Zero drop is NOT for everyone, so, what makes the G270 great for some also make the G270 potentially unusable for others. This is not a negative comment, it’s just a heads-up to say, that if you have not used zero drop before, don’t be tempted to get the G270 and start racking miles up… You will almost certainly get sore Achilles, calf and potentially get injured. Like barefoot running, zero drop running needs to be learnt and the body needs to adapt. Typically, 6-months would be a good transition period. However, some zero-drop running (initially short periods) is great for improving run form, so, the G270 could be a nice new weapon in your shoe line-up?

If zero drop is your thing, then you will already have a big smile on your face.

Following on from the G260, the G270 has a wide toe box that echoes what brands like Altra have been doing for years. Toe splay is king and the G270 has loads of room for that. I had issues with the G260 in that I always felt I had too much room, the room at the front was made worse by the upper and lacing system not holding my foot how I wanted to compensate for the additional width, space and foot movement.

Slipping the G270 on I was initially worried, the space in the toe box was as much if not a little more than the previous version. However, as soon as I adjusted and tightened the laces, I immediately noticed significant changes. The tongue was a much better fit. The lacing was great improved, and I could really adjust the tension from top to bottom. The ADAPTERFIT pulled in holding my foot. Walking around immediately felt 100% better than the G260. My foot was being held reassuringly.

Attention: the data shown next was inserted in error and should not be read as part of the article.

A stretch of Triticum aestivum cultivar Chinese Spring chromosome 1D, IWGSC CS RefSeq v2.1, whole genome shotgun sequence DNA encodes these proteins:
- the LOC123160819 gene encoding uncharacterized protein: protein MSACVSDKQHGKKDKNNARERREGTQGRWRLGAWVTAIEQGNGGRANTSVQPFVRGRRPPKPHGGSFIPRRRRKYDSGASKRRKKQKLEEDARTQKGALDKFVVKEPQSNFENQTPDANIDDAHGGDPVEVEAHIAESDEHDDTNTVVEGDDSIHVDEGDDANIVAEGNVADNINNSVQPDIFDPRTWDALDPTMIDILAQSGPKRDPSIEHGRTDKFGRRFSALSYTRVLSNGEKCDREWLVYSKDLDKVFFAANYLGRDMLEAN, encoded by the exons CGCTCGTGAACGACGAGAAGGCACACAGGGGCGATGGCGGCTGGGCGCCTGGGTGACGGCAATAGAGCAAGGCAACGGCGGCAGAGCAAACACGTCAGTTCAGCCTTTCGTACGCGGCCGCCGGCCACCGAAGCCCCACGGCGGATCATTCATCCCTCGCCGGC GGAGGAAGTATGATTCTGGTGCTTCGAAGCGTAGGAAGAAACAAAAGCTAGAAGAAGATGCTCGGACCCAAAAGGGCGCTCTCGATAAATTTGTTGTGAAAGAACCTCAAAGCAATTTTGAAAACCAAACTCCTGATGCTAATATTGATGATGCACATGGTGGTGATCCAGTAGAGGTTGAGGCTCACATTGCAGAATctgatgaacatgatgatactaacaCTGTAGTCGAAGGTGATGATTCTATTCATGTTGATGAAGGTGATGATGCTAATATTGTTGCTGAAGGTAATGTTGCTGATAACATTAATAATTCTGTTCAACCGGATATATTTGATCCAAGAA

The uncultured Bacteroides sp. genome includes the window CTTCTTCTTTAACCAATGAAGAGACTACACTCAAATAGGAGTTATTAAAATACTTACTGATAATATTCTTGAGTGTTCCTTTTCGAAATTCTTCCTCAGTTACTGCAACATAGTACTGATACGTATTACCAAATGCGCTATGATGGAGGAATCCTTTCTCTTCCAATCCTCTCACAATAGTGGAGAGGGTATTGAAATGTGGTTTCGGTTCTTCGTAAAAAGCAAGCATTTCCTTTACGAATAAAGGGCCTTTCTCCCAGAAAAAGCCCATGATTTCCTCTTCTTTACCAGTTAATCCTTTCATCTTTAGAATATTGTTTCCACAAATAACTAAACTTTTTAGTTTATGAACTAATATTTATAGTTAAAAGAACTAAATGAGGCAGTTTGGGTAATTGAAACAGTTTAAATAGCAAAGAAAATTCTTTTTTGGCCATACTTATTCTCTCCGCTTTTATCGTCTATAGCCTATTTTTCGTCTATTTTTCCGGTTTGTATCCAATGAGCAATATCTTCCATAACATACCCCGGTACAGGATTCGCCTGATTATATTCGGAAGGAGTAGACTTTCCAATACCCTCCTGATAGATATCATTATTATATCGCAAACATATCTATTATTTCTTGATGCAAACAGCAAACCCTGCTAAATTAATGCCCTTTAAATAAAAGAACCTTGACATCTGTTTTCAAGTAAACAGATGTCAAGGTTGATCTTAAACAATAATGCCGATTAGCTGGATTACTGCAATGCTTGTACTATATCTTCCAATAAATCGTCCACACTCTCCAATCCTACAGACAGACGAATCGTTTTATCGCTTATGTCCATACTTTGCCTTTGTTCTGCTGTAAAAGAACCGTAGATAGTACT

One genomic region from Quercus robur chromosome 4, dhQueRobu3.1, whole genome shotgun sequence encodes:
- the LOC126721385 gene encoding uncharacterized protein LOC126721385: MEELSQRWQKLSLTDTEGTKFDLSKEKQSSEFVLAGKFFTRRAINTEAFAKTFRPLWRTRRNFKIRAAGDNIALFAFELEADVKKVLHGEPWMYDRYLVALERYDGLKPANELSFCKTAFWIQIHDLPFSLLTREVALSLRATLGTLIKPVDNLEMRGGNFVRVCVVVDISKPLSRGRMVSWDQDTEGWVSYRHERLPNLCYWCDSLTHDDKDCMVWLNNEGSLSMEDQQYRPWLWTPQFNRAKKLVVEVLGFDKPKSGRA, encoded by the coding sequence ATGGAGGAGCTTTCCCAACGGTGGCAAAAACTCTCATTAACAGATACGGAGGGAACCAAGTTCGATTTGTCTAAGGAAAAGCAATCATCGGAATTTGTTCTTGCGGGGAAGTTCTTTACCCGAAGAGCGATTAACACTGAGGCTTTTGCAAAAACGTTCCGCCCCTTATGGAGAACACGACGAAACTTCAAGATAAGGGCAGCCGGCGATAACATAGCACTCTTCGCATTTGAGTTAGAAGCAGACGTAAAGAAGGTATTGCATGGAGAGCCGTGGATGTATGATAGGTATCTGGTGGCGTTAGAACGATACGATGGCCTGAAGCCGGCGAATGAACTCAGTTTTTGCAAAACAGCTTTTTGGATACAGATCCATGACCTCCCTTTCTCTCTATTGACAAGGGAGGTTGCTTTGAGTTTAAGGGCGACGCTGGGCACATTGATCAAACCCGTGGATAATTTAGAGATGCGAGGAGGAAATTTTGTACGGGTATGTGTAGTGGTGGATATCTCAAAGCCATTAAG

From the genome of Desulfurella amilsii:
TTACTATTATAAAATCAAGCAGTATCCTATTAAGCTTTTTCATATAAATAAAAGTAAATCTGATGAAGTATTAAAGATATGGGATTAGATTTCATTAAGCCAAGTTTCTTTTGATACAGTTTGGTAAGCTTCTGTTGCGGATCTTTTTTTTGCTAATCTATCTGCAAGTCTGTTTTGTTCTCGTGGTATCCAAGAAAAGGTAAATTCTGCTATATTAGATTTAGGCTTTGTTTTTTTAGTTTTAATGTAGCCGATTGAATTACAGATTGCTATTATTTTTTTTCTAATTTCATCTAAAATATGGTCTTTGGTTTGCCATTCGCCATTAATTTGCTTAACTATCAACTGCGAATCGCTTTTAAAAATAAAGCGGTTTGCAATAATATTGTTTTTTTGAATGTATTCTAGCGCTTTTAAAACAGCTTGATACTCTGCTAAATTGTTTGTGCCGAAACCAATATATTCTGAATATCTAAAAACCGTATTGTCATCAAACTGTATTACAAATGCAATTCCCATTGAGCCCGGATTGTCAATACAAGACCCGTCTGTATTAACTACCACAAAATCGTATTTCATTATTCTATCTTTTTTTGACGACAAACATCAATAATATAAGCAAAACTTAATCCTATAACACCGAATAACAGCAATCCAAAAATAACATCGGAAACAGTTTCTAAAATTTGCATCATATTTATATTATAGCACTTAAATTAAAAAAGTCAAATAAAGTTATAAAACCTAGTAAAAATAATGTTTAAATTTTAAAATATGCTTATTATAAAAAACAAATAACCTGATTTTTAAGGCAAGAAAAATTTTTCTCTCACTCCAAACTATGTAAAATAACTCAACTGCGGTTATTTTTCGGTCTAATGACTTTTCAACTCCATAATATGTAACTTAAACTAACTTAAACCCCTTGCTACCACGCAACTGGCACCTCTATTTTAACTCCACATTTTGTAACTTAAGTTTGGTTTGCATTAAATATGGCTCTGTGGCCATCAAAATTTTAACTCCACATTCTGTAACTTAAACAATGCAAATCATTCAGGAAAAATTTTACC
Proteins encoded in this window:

The upper is far more breathable that the G260.

The cushioning and bounce were notable and the outsole at this stage left me with many questions.

IN USE

The G260 was a little lifeless and felt flat. The G270 immediately felt different with a couple of miles on the road before hitting the trails. So, this was already a great improvement.

With META-FLEX at the front, the propulsive phase felt really good no doubt added to with the insole that inov-8 say increases energy return by 40%. I definitely felt some bounce, but 40% more?

The cushioning was noticeable, particularly over the G260 as was the zero drop. I use zero drop shoes occasionally, but always prefer 4/5mm for faster and more technical running and if going long, 8mm works perfect for me. So, considering the G270 is designed for long-distance running, zero drop would be a challenge for me.